Ever noticed the period right before and after the sunset? Ever observed the environment at the onset of monsoon. The beings around you are ripe with change management lessons! It leaves us completely spellbound by the scale of change that happens in the world around us, all in a matter of minutes! We have read about managing organizational change in this article
Not a word spoken; no presentations made, no leadership lessons, no crisis management. Compliance was complete. A diverse environment of a million beings responded in a singular predictable fashion to a change brought about by nature. The entire area responds uniformly to the change and quickly adjusts to the new reality. This change is a way of life and happens with seemingly so little effort!
Nature had just taught me some profound lessons in change management—in its own inimitable way. Following lessons can act as a to-do list in change management :
1. Predict and Plan for the change
The biggest strength of nature is its predictability. Days and nights occur in a predictable manner and seasons arrive at designated periods. There are indeed unpredictable events such as a hurricane, an earthquake or a tsunami, but these are aberrations. One needs to anticipate the impact of business changes needs and make it as predictable as possible.
2. Prepare human resources for change
As darkness descends, birds start returning to their nests, lights are on in homes, vehicles turn on their head lamps, and the ground illuminates in the midst of an ongoing day-night cricket match. Adjustments that people need to make are known. In business too, everyone must know what to expect from change so that they can be better prepared. People respond favourably if the effects of change are planned and communicated well.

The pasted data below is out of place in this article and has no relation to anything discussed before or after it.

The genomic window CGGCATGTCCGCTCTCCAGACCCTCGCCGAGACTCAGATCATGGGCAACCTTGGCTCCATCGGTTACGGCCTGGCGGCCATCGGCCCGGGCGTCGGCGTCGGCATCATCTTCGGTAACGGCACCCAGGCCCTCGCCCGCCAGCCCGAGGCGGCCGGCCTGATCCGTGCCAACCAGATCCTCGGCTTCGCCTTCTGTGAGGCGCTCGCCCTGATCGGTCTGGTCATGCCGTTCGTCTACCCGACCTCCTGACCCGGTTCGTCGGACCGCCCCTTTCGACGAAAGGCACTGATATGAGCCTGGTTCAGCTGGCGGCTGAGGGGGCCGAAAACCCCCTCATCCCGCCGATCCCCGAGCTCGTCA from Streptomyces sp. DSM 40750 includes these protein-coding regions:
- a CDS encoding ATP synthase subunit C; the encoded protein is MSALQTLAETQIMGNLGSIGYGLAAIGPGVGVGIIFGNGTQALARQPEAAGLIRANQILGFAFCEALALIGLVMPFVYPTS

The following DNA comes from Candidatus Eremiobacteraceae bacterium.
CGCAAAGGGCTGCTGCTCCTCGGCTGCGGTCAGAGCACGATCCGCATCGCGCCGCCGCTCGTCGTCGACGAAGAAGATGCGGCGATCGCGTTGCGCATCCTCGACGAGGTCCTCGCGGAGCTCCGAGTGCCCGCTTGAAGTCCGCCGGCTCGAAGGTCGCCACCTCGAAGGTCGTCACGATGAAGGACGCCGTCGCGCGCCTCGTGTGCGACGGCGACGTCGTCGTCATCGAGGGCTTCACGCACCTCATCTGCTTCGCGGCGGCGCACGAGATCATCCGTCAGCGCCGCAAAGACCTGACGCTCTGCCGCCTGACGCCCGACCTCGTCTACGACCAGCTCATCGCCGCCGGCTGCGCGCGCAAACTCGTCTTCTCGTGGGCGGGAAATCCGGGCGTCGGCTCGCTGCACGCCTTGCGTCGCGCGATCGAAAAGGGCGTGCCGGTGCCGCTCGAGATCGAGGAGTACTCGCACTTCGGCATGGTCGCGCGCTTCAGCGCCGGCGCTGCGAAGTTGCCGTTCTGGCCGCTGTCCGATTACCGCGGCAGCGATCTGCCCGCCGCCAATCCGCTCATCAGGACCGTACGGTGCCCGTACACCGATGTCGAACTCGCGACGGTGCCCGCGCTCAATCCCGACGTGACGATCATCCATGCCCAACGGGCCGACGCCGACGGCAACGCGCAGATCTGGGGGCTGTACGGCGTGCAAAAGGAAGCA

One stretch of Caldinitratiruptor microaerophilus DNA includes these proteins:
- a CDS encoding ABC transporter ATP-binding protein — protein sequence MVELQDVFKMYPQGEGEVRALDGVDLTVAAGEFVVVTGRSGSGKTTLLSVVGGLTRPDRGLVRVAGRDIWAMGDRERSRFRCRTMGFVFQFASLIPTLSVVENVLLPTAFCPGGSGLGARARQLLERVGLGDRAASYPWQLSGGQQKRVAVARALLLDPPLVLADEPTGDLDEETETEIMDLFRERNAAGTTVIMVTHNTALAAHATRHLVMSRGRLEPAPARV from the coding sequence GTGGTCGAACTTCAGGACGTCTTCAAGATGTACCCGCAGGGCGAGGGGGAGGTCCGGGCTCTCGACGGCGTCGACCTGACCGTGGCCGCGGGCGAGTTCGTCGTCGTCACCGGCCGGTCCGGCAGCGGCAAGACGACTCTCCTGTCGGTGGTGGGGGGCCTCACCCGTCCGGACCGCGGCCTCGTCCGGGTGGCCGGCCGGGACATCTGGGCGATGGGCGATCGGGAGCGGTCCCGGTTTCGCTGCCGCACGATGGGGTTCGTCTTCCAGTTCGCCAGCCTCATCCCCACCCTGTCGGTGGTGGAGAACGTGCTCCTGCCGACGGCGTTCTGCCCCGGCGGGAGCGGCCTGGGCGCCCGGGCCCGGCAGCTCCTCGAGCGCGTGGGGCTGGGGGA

3. Anticipation the change in advance
The onset of darkness and the night brings in an expectation of cooler temperatures, a period of rest and relaxation and time with family—things that one looks forward to. If a business change can be packaged attractively and the ensuing benefits are well-understood and anticipated, enhanced adaptation and success would follow.
4. Change with an optimal speed
The change from day to night happens at an effortless and relaxed pace that everyone is comfortable with. Similarly, in business, the speed of change must be chosen very carefully after deliberations. Change which comes in too fast will create a sense of instability and fear, while a slow change may lack momentum and lose the impact.
5. Introduce change in a quiet and unobtrusive manner
Nightfall is quiet, unobtrusive. In the same way, successful change initiatives are invariably quieter. A change-management exercise need not necessarily be accompanied by a high-decibel performance. While communication is essential to align expectations and behaviors, change leaders need to exude calmness and composure. This would enhance the sense of comfort and well-being amongst everyone. Adapting to technologies like VComply helps the organization to work out changing compliance and understand them to adapt quickly to any change in GRC.
6. Consider the impact of change on all parts of the organization
Nature makes the change uniformly acceptable to all constituencies affected by it. Change in a business context impacts the entire ecosystem—customers, partners, employees, shareholders, to name just a few. People feel the impact differently, especially in cross-cultural and global environments. Change managers need to be sensitive to the impact on all stakeholders and devise means to make the change most acceptable to all.
“Change is the only constant in life,”
The business environment is in a constant state of flux. Businesses are acquired or sold. Business models, technology, systems, and processes are constantly being reinvented. These bring about disruptive and profound changes to the manner in which work is done. Nature too is constantly changing and brings with it a huge repository of lessons for us. If we observe nature carefully, there is a lot we can learn.Add to favorites